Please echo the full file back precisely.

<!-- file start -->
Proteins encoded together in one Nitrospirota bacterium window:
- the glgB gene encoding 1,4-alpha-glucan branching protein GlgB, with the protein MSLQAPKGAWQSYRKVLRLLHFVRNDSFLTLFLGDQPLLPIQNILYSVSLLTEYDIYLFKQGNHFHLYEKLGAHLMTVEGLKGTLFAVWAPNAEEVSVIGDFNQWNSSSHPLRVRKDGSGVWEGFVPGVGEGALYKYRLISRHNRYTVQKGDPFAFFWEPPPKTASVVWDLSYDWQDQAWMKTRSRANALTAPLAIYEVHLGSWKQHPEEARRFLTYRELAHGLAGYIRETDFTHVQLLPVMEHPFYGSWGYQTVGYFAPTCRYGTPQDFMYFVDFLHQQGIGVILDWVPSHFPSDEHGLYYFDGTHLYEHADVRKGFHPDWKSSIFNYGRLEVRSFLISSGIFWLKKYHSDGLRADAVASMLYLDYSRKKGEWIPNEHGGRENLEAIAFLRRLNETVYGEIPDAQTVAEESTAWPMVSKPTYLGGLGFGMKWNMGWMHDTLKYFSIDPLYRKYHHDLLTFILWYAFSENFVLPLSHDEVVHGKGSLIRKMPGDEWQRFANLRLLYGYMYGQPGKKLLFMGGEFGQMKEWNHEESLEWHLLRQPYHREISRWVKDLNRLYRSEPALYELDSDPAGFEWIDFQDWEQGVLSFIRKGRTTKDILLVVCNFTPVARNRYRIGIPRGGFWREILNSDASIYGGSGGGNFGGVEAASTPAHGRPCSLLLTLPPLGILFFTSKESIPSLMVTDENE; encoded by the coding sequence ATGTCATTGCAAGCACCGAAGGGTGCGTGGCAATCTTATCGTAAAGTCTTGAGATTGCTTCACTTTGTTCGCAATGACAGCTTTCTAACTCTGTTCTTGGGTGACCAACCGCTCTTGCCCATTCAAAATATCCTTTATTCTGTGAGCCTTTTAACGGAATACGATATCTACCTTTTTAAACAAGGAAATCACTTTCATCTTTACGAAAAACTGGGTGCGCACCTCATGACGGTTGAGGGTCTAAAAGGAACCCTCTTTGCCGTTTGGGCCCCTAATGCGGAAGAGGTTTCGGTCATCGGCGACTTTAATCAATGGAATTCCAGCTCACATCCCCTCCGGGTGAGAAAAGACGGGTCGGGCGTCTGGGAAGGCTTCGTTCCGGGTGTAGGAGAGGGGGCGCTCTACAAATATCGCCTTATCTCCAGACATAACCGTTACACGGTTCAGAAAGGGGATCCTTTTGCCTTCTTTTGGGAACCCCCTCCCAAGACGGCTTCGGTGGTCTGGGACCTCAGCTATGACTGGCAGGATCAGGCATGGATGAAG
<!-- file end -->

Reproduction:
Proteins encoded together in one Nitrospirota bacterium window:
- the glgB gene encoding 1,4-alpha-glucan branching protein GlgB, with the protein MSLQAPKGAWQSYRKVLRLLHFVRNDSFLTLFLGDQPLLPIQNILYSVSLLTEYDIYLFKQGNHFHLYEKLGAHLMTVEGLKGTLFAVWAPNAEEVSVIGDFNQWNSSSHPLRVRKDGSGVWEGFVPGVGEGALYKYRLISRHNRYTVQKGDPFAFFWEPPPKTASVVWDLSYDWQDQAWMKTRSRANALTAPLAIYEVHLGSWKQHPEEARRFLTYRELAHGLAGYIRETDFTHVQLLPVMEHPFYGSWGYQTVGYFAPTCRYGTPQDFMYFVDFLHQQGIGVILDWVPSHFPSDEHGLYYFDGTHLYEHADVRKGFHPDWKSSIFNYGRLEVRSFLISSGIFWLKKYHSDGLRADAVASMLYLDYSRKKGEWIPNEHGGRENLEAIAFLRRLNETVYGEIPDAQTVAEESTAWPMVSKPTYLGGLGFGMKWNMGWMHDTLKYFSIDPLYRKYHHDLLTFILWYAFSENFVLPLSHDEVVHGKGSLIRKMPGDEWQRFANLRLLYGYMYGQPGKKLLFMGGEFGQMKEWNHEESLEWHLLRQPYHREISRWVKDLNRLYRSEPALYELDSDPAGFEWIDFQDWEQGVLSFIRKGRTTKDILLVVCNFTPVARNRYRIGIPRGGFWREILNSDASIYGGSGGGNFGGVEAASTPAHGRPCSLLLTLPPLGILFFTSKESIPSLMVTDENE; encoded by the coding sequence ATGTCATTGCAAGCACCGAAGGGTGCGTGGCAATCTTATCGTAAAGTCTTGAGATTGCTTCACTTTGTTCGCAATGACAGCTTTCTAACTCTGTTCTTGGGTGACCAACCGCTCTTGCCCATTCAAAATATCCTTTATTCTGTGAGCCTTTTAACGGAATACGATATCTACCTTTTTAAACAAGGAAATCACTTTCATCTTTACGAAAAACTGGGTGCGCACCTCATGACGGTTGAGGGTCTAAAAGGAACCCTCTTTGCCGTTTGGGCCCCTAATGCGGAAGAGGTTTCGGTCATCGGCGACTTTAATCAATGGAATTCCAGCTCACATCCCCTCCGGGTGAGAAAAGACGGGTCGGGCGTCTGGGAAGGCTTCGTTCCGGGTGTAGGAGAGGGGGCGCTCTACAAATATCGCCTTATCTCCAGACATAACCGTTACACGGTTCAGAAAGGGGATCCTTTTGCCTTCTTTTGGGAACCCCCTCCCAAGACGGCTTCGGTGGTCTGGGACCTCAGCTATGACTGGCAGGATCAGGCATGGATGAAG